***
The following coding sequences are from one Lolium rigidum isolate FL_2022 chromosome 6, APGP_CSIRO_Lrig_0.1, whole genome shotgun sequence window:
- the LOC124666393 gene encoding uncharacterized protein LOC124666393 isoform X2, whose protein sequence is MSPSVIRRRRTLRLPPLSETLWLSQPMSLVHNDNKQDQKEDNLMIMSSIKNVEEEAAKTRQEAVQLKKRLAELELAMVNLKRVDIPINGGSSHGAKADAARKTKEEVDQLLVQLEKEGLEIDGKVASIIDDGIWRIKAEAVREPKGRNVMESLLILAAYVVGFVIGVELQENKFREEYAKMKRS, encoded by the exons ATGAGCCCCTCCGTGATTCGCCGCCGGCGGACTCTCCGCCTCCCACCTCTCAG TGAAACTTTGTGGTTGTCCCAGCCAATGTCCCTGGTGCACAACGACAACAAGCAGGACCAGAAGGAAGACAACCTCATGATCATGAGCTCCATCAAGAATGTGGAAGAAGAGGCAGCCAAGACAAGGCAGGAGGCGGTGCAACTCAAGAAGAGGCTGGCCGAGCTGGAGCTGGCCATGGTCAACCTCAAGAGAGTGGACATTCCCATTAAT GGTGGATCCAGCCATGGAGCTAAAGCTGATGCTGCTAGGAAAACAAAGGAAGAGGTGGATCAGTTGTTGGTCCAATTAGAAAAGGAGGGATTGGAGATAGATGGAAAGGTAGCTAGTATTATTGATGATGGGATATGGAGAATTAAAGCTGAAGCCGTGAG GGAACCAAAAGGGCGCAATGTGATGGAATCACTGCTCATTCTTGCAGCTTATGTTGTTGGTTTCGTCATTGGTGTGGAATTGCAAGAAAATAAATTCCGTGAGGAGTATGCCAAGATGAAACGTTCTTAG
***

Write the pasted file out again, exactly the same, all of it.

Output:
The following coding sequences are from one Lolium rigidum isolate FL_2022 chromosome 6, APGP_CSIRO_Lrig_0.1, whole genome shotgun sequence window:
- the LOC124666393 gene encoding uncharacterized protein LOC124666393 isoform X2, whose protein sequence is MSPSVIRRRRTLRLPPLSETLWLSQPMSLVHNDNKQDQKEDNLMIMSSIKNVEEEAAKTRQEAVQLKKRLAELELAMVNLKRVDIPINGGSSHGAKADAARKTKEEVDQLLVQLEKEGLEIDGKVASIIDDGIWRIKAEAVREPKGRNVMESLLILAAYVVGFVIGVELQENKFREEYAKMKRS, encoded by the exons ATGAGCCCCTCCGTGATTCGCCGCCGGCGGACTCTCCGCCTCCCACCTCTCAG TGAAACTTTGTGGTTGTCCCAGCCAATGTCCCTGGTGCACAACGACAACAAGCAGGACCAGAAGGAAGACAACCTCATGATCATGAGCTCCATCAAGAATGTGGAAGAAGAGGCAGCCAAGACAAGGCAGGAGGCGGTGCAACTCAAGAAGAGGCTGGCCGAGCTGGAGCTGGCCATGGTCAACCTCAAGAGAGTGGACATTCCCATTAAT GGTGGATCCAGCCATGGAGCTAAAGCTGATGCTGCTAGGAAAACAAAGGAAGAGGTGGATCAGTTGTTGGTCCAATTAGAAAAGGAGGGATTGGAGATAGATGGAAAGGTAGCTAGTATTATTGATGATGGGATATGGAGAATTAAAGCTGAAGCCGTGAG GGAACCAAAAGGGCGCAATGTGATGGAATCACTGCTCATTCTTGCAGCTTATGTTGTTGGTTTCGTCATTGGTGTGGAATTGCAAGAAAATAAATTCCGTGAGGAGTATGCCAAGATGAAACGTTCTTAG